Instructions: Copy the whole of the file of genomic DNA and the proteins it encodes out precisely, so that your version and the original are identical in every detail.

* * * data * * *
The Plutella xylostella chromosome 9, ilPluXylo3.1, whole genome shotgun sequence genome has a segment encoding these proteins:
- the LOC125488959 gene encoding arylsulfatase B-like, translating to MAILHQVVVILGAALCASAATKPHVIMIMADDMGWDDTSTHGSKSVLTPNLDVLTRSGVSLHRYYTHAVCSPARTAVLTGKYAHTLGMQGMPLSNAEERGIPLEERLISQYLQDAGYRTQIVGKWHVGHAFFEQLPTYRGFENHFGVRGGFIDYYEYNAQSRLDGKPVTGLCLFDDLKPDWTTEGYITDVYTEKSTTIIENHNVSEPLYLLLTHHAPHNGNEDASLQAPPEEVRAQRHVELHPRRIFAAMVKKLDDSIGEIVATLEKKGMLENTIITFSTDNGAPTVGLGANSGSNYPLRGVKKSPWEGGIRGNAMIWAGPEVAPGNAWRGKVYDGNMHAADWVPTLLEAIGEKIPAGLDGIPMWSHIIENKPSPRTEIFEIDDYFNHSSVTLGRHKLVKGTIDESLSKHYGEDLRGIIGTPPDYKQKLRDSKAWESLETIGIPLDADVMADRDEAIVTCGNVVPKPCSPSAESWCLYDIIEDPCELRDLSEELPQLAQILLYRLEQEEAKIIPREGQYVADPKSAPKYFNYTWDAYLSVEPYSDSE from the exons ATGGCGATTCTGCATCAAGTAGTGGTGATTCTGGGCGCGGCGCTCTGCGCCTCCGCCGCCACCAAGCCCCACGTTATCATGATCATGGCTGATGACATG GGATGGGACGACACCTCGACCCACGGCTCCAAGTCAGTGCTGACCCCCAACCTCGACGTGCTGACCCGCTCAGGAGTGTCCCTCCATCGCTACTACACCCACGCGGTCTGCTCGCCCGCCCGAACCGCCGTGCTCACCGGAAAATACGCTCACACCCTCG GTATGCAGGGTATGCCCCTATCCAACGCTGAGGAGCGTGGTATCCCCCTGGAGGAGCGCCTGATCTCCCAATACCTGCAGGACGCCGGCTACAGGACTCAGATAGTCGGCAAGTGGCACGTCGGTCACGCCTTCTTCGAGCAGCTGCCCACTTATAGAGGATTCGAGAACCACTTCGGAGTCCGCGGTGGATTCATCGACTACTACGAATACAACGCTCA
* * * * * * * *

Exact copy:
The Plutella xylostella chromosome 9, ilPluXylo3.1, whole genome shotgun sequence genome has a segment encoding these proteins:
- the LOC125488959 gene encoding arylsulfatase B-like, translating to MAILHQVVVILGAALCASAATKPHVIMIMADDMGWDDTSTHGSKSVLTPNLDVLTRSGVSLHRYYTHAVCSPARTAVLTGKYAHTLGMQGMPLSNAEERGIPLEERLISQYLQDAGYRTQIVGKWHVGHAFFEQLPTYRGFENHFGVRGGFIDYYEYNAQSRLDGKPVTGLCLFDDLKPDWTTEGYITDVYTEKSTTIIENHNVSEPLYLLLTHHAPHNGNEDASLQAPPEEVRAQRHVELHPRRIFAAMVKKLDDSIGEIVATLEKKGMLENTIITFSTDNGAPTVGLGANSGSNYPLRGVKKSPWEGGIRGNAMIWAGPEVAPGNAWRGKVYDGNMHAADWVPTLLEAIGEKIPAGLDGIPMWSHIIENKPSPRTEIFEIDDYFNHSSVTLGRHKLVKGTIDESLSKHYGEDLRGIIGTPPDYKQKLRDSKAWESLETIGIPLDADVMADRDEAIVTCGNVVPKPCSPSAESWCLYDIIEDPCELRDLSEELPQLAQILLYRLEQEEAKIIPREGQYVADPKSAPKYFNYTWDAYLSVEPYSDSE from the exons ATGGCGATTCTGCATCAAGTAGTGGTGATTCTGGGCGCGGCGCTCTGCGCCTCCGCCGCCACCAAGCCCCACGTTATCATGATCATGGCTGATGACATG GGATGGGACGACACCTCGACCCACGGCTCCAAGTCAGTGCTGACCCCCAACCTCGACGTGCTGACCCGCTCAGGAGTGTCCCTCCATCGCTACTACACCCACGCGGTCTGCTCGCCCGCCCGAACCGCCGTGCTCACCGGAAAATACGCTCACACCCTCG GTATGCAGGGTATGCCCCTATCCAACGCTGAGGAGCGTGGTATCCCCCTGGAGGAGCGCCTGATCTCCCAATACCTGCAGGACGCCGGCTACAGGACTCAGATAGTCGGCAAGTGGCACGTCGGTCACGCCTTCTTCGAGCAGCTGCCCACTTATAGAGGATTCGAGAACCACTTCGGAGTCCGCGGTGGATTCATCGACTACTACGAATACAACGCTCA